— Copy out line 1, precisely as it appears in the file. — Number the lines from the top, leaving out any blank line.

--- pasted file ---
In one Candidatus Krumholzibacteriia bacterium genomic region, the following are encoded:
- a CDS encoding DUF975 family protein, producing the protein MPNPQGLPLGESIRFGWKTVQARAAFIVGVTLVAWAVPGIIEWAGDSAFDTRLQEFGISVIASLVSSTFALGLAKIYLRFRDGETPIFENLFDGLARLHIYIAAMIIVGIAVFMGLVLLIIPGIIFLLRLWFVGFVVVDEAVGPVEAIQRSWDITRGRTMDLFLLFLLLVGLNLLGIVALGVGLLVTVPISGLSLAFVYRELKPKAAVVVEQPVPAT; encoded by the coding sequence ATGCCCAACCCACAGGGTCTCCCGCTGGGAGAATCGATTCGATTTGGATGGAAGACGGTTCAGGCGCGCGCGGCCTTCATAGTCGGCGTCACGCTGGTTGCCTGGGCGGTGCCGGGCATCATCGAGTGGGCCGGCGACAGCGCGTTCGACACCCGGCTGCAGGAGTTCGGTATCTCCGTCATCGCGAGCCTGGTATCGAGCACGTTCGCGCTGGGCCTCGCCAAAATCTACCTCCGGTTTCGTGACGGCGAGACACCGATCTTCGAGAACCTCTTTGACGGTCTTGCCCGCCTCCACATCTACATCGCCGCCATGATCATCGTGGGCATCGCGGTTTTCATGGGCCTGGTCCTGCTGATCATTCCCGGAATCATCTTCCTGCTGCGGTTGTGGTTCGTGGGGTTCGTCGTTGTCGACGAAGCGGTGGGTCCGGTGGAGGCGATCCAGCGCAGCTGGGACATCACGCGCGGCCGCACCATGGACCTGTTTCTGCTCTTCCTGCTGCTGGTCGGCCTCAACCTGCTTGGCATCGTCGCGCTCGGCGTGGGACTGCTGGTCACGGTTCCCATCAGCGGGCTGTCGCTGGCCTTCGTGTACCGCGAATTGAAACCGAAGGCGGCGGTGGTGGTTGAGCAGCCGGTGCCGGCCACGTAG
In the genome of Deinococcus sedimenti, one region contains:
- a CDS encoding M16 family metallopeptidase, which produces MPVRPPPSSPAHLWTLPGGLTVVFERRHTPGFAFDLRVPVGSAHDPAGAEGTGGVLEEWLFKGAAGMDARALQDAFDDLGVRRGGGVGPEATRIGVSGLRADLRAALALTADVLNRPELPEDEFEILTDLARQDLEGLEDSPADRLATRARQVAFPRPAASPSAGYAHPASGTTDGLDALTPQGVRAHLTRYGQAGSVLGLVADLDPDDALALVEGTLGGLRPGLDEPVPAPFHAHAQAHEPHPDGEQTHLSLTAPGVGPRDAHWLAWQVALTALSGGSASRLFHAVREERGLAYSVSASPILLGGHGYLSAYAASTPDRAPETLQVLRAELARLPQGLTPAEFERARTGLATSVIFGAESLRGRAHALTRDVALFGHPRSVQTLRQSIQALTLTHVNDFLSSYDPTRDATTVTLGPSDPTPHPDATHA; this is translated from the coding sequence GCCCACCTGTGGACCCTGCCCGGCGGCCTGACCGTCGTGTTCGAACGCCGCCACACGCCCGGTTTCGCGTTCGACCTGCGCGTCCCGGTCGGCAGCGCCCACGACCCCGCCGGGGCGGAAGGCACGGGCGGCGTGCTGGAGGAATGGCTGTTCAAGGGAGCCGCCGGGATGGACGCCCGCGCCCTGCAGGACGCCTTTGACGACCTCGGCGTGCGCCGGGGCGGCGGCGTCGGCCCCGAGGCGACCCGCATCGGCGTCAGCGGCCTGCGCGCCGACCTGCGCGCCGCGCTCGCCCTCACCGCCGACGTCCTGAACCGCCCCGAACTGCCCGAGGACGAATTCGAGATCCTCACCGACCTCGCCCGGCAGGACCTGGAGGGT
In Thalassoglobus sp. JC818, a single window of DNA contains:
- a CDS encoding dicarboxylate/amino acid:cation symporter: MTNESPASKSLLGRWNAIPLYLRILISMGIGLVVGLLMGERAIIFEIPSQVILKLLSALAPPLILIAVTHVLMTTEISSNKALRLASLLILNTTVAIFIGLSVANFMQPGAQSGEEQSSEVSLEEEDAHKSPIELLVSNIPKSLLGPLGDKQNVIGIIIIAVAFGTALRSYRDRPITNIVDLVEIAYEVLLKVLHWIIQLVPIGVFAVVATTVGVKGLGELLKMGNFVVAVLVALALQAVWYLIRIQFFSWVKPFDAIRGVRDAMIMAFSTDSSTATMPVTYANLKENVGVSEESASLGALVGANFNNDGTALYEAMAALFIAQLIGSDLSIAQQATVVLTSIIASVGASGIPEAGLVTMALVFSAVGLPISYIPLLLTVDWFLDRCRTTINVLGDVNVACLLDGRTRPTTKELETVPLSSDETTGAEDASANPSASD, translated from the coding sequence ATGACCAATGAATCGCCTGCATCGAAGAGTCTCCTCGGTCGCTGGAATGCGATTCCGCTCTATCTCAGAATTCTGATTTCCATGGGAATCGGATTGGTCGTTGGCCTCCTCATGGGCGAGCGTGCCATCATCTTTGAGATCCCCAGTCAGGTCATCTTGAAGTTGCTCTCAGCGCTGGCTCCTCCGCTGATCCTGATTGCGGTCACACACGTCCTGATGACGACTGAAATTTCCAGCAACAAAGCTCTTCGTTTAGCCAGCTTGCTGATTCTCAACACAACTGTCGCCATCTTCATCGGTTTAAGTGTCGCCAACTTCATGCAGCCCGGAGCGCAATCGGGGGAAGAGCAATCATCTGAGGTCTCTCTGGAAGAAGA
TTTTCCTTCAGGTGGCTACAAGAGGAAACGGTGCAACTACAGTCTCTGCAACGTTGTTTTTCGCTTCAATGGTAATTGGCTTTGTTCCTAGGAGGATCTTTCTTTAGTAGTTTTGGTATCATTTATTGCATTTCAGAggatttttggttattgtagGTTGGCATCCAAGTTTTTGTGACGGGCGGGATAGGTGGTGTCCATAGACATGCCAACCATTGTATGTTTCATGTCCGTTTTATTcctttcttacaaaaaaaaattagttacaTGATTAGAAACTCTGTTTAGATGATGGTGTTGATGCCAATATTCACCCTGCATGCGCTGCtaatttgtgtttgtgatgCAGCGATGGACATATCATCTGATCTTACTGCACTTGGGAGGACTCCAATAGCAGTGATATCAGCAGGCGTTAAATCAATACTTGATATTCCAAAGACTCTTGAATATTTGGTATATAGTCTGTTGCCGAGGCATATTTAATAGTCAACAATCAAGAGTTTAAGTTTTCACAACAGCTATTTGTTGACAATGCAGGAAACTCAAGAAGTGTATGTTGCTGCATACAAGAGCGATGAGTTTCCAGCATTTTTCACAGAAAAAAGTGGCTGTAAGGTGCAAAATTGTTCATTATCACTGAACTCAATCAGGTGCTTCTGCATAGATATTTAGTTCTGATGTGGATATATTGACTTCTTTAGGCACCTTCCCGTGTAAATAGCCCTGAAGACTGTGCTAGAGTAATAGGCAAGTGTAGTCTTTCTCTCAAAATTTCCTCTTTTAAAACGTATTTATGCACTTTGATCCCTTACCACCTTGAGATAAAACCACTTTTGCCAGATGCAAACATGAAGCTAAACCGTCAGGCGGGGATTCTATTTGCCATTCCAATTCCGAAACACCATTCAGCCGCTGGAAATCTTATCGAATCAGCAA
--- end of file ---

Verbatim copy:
In one Candidatus Krumholzibacteriia bacterium genomic region, the following are encoded: